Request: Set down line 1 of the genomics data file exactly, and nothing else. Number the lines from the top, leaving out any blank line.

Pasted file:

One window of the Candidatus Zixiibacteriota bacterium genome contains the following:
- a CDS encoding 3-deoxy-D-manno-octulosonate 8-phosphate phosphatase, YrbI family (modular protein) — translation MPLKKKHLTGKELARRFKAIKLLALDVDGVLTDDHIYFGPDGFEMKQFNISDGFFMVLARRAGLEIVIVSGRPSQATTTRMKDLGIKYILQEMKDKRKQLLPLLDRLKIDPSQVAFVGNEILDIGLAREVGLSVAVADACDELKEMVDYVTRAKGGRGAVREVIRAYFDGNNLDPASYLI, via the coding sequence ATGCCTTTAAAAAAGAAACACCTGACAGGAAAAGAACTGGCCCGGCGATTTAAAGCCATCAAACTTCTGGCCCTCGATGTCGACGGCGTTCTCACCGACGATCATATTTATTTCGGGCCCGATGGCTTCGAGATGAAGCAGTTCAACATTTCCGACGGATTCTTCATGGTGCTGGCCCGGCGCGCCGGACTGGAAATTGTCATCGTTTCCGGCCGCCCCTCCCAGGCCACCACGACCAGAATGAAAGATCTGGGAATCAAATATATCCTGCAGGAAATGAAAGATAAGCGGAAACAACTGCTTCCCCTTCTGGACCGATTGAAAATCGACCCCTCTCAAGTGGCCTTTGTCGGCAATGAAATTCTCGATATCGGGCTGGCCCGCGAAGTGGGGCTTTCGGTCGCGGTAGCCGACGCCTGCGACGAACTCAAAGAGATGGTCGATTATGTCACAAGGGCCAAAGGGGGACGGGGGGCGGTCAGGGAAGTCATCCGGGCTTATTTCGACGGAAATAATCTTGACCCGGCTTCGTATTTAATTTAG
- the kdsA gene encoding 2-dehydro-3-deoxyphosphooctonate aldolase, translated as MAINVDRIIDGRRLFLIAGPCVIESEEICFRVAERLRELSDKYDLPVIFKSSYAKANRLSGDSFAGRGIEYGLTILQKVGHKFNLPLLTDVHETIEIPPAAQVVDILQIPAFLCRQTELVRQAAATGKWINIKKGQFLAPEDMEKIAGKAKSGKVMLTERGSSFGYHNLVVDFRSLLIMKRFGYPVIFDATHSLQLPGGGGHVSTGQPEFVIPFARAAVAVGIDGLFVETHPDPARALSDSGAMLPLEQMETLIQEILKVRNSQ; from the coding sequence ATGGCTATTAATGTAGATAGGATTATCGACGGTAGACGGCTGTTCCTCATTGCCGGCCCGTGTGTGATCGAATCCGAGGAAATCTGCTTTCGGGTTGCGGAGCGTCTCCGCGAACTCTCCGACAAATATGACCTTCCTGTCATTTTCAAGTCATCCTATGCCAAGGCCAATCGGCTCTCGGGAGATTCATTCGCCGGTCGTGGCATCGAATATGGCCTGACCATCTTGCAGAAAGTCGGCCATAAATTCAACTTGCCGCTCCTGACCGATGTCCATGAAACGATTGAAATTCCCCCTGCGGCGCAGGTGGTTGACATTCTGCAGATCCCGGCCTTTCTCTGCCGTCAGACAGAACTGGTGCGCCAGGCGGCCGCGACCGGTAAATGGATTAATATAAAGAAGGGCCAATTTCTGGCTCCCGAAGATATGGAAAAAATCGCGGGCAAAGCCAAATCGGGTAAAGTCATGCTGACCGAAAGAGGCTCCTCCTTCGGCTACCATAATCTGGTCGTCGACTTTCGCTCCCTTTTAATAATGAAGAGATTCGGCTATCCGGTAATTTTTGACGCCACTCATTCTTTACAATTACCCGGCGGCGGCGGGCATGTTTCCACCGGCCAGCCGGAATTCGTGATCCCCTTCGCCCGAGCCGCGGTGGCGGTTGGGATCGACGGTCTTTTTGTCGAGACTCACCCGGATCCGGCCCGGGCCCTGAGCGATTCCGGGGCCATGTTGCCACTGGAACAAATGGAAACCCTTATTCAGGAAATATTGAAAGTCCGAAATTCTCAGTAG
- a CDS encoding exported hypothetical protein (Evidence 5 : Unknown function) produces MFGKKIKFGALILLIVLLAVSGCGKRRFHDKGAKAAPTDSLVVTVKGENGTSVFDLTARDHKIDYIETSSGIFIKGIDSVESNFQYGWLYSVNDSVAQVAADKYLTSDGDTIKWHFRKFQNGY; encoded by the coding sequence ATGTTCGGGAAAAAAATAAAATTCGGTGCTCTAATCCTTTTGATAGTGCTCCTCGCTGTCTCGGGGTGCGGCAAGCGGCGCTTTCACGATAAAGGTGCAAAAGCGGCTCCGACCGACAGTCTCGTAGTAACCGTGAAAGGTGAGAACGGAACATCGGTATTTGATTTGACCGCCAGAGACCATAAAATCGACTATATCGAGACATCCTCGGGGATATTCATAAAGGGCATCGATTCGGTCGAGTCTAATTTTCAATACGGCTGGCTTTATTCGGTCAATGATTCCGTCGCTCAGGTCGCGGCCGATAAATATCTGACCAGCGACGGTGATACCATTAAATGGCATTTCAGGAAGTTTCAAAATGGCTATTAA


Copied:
One window of the Candidatus Zixiibacteriota bacterium genome contains the following: